Most major agricultural crops can be affected by plant parasitic nematodes, which are commonly countered with chemical pesticides. One UA researcher is hoping to find a safer solution to fight the common and costly pest.

TUCSON -- A researcher at the University of Arizona has discovered compounds derived from Photorhabdus, an insect pathogenic bacterium, that have antimicrobial and nematicidal properties that can potentially replace chemical pesticides.

Entomology professor Patricia Stock, interim director of the UA School of Animal and Comparative Biomedical Sciences, used an UA Accelerate for Success grant and funding from the College of Agriculture and Life Sciences Innovation Venture Investment Program to test the activity of secondary metabolites from Photorhabdus bacteria with applications in agriculture.

Stock, who is also a member of the UA BIO5 Institute, is working with Tech Launch Arizona, the UA office that commercializes inventions stemming from research, to develop her research into products that can be used throughout the world.

Q: Why are pesticides necessary?

A: In the United States alone, plants are subject to attack by over 50,000 different pathogens, including fungi, viruses, bacteria, insects and nematodes. Although a variety of chemical and other management tools are available, none is ideal with respect to environmental safety, efficacy or costs. There is an urgent and present need to identify alternatives to chemical pesticides and current antibiotics for more rational and safer crop management against plant-parasitic nematodes and bacteria alike.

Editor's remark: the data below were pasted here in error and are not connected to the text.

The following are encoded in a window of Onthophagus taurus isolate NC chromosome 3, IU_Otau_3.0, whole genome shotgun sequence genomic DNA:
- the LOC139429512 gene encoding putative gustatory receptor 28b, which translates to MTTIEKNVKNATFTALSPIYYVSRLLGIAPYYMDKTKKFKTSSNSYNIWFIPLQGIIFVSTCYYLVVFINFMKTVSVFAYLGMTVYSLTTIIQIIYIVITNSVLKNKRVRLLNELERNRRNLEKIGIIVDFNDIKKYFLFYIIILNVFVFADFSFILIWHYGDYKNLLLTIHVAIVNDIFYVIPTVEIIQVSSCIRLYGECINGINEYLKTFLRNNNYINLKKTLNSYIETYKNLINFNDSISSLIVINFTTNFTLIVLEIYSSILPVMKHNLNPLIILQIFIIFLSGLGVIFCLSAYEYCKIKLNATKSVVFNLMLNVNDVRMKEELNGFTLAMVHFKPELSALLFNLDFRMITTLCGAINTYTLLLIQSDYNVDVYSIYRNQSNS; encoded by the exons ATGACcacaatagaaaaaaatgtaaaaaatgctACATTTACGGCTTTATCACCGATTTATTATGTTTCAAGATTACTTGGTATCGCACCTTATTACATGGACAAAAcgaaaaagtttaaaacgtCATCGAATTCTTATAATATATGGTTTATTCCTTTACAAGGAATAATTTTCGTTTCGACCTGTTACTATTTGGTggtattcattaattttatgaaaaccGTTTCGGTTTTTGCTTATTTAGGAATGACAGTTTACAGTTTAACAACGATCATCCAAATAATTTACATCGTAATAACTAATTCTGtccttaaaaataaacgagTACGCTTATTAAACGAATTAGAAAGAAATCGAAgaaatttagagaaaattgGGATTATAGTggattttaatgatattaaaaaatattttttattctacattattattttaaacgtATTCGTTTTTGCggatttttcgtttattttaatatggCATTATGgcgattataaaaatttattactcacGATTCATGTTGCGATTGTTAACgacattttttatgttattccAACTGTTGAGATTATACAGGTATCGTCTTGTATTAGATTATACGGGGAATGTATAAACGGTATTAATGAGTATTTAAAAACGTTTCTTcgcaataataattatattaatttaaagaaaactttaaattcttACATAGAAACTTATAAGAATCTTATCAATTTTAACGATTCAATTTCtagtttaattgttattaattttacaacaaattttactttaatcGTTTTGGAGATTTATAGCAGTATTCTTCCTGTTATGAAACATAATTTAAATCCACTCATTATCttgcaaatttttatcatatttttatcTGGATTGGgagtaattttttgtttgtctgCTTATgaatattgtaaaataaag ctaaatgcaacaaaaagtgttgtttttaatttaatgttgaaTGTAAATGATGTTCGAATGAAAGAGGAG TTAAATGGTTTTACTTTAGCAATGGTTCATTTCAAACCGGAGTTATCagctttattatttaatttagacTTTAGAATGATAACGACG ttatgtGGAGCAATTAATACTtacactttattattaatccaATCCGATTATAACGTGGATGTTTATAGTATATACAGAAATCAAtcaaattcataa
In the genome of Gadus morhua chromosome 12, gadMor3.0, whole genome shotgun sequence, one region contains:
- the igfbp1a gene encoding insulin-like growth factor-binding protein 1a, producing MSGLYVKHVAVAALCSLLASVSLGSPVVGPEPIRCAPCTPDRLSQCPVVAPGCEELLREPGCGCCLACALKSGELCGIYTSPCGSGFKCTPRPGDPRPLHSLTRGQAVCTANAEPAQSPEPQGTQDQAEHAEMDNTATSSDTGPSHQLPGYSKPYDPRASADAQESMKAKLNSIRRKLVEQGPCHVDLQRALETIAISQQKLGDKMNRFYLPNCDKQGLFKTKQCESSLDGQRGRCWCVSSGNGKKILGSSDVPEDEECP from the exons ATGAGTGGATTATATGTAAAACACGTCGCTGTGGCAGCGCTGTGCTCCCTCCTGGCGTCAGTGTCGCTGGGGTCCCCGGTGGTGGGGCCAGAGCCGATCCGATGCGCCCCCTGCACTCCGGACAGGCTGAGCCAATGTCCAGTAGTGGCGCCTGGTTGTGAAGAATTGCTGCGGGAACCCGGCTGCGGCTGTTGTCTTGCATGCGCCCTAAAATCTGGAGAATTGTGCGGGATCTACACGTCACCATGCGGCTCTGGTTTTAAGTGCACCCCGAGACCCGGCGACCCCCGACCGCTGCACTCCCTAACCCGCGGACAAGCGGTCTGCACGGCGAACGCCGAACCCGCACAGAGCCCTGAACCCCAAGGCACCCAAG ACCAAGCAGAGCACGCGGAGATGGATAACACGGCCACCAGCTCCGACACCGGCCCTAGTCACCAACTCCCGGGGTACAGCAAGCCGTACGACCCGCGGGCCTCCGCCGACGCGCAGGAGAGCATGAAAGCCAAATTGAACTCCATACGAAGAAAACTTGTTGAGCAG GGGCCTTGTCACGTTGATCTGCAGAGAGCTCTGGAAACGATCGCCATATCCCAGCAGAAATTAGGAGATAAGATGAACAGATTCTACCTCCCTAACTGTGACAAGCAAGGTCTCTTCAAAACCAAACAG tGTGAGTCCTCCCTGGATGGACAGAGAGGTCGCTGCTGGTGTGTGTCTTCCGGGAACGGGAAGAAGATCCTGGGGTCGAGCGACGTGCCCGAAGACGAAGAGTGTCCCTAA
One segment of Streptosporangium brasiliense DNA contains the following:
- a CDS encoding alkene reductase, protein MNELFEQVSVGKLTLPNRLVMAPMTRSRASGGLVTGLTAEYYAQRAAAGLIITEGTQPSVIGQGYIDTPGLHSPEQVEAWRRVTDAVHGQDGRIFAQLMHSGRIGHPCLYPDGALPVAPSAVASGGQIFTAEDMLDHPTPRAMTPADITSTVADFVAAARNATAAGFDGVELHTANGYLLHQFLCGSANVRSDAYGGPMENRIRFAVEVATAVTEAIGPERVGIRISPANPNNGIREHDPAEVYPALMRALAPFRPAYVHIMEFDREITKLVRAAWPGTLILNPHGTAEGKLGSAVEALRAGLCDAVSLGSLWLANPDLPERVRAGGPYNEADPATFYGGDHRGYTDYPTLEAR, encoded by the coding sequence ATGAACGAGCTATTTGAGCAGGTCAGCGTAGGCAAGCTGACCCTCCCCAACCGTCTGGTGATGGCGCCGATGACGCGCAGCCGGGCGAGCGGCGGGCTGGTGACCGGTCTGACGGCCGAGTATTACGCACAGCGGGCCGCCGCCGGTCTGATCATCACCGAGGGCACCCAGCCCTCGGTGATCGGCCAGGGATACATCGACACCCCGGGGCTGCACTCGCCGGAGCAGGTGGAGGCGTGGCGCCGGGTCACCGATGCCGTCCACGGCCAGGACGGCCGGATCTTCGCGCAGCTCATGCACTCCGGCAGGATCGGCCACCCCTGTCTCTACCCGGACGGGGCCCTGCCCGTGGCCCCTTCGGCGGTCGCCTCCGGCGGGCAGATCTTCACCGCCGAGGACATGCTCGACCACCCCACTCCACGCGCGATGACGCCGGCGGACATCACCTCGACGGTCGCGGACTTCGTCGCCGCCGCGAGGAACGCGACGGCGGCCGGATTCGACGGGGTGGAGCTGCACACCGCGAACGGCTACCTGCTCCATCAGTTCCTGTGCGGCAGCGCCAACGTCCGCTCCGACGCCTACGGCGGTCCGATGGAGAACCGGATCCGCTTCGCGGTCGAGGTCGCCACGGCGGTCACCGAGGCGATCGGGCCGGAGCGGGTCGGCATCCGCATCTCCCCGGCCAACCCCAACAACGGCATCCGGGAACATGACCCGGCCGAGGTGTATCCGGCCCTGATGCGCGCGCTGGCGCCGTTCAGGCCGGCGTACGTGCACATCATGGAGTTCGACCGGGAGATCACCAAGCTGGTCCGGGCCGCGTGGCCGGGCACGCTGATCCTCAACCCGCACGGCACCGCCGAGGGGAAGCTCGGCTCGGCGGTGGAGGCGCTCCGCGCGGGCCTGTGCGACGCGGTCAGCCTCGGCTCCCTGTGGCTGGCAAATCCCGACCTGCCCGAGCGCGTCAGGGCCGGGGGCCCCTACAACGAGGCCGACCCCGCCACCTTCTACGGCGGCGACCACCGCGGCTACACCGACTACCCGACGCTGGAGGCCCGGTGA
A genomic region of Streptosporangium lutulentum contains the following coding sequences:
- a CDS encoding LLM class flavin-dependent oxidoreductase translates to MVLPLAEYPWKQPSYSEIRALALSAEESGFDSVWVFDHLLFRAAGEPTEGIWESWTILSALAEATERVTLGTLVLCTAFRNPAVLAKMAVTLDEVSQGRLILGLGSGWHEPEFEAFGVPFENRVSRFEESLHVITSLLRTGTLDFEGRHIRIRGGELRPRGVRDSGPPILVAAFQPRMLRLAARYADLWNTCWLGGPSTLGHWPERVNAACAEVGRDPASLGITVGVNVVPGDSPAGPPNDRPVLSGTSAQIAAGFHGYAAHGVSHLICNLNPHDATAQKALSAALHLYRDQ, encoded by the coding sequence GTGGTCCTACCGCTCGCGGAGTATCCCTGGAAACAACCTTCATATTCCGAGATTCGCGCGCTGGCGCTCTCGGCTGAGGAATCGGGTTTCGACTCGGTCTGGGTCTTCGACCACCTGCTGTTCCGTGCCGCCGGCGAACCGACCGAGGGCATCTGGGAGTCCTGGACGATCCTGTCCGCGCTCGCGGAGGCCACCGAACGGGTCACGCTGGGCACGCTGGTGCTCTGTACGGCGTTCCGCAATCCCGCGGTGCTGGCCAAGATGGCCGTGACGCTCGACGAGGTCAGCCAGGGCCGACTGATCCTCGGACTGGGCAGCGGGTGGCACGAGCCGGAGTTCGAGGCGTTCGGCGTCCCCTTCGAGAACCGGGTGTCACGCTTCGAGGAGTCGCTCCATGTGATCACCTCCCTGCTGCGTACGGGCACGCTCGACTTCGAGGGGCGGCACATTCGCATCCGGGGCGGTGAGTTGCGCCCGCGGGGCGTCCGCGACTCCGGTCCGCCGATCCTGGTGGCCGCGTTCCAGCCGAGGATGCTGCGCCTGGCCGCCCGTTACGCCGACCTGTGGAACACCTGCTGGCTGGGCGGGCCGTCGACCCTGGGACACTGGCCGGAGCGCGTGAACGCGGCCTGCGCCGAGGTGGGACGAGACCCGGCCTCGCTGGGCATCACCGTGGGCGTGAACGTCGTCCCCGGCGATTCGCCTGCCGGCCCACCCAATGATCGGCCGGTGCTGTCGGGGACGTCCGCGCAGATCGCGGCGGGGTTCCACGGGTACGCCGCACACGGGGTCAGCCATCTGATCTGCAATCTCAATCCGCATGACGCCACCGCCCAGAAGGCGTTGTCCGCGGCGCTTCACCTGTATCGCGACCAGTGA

Q: Why is it important to find alternatives to chemical pesticides?

A: Evidence exists that the intensive use of chemical pesticides for control of plant parasitic nematodes and other plant pests like bacteria and fungi has led to severe negative environmental impacts. The Environmental Protection Agency is in the process of reviewing the use of organophosphate and carbamate pesticides with the intention of phasing out obsolete and toxic chemicals. That has already happened with methyl bromide, a soil fumigant that had been widely used for controlling plant-parasitic nematodes and other soil-borne pathogens. Although antibacterial compounds such as streptomycin and oxytetracycline may be less problematic than the above-mentioned pesticides, these antibiotics are currently licensed for use in crop protection. They are now rarely used in human medicine because of the danger of toxicity.

Q: Who will benefit from this technology?

A: Farmers, who will have a safer choice for dealing with plant pests and pathogens. People, wildlife and the environment in general will be less exposed to noxious chemical pesticides.

Q: What's the next step?

A: Our work has been done under laboratory conditions and at a small scale. Our next step is to move to greenhouse trials first and field testing in the near future. It would be great to team up with industry to get their support and form a partnership to move forward to the next step.


Alison Mairena is a writer for the University of Arizona's Tech Launch Arizona.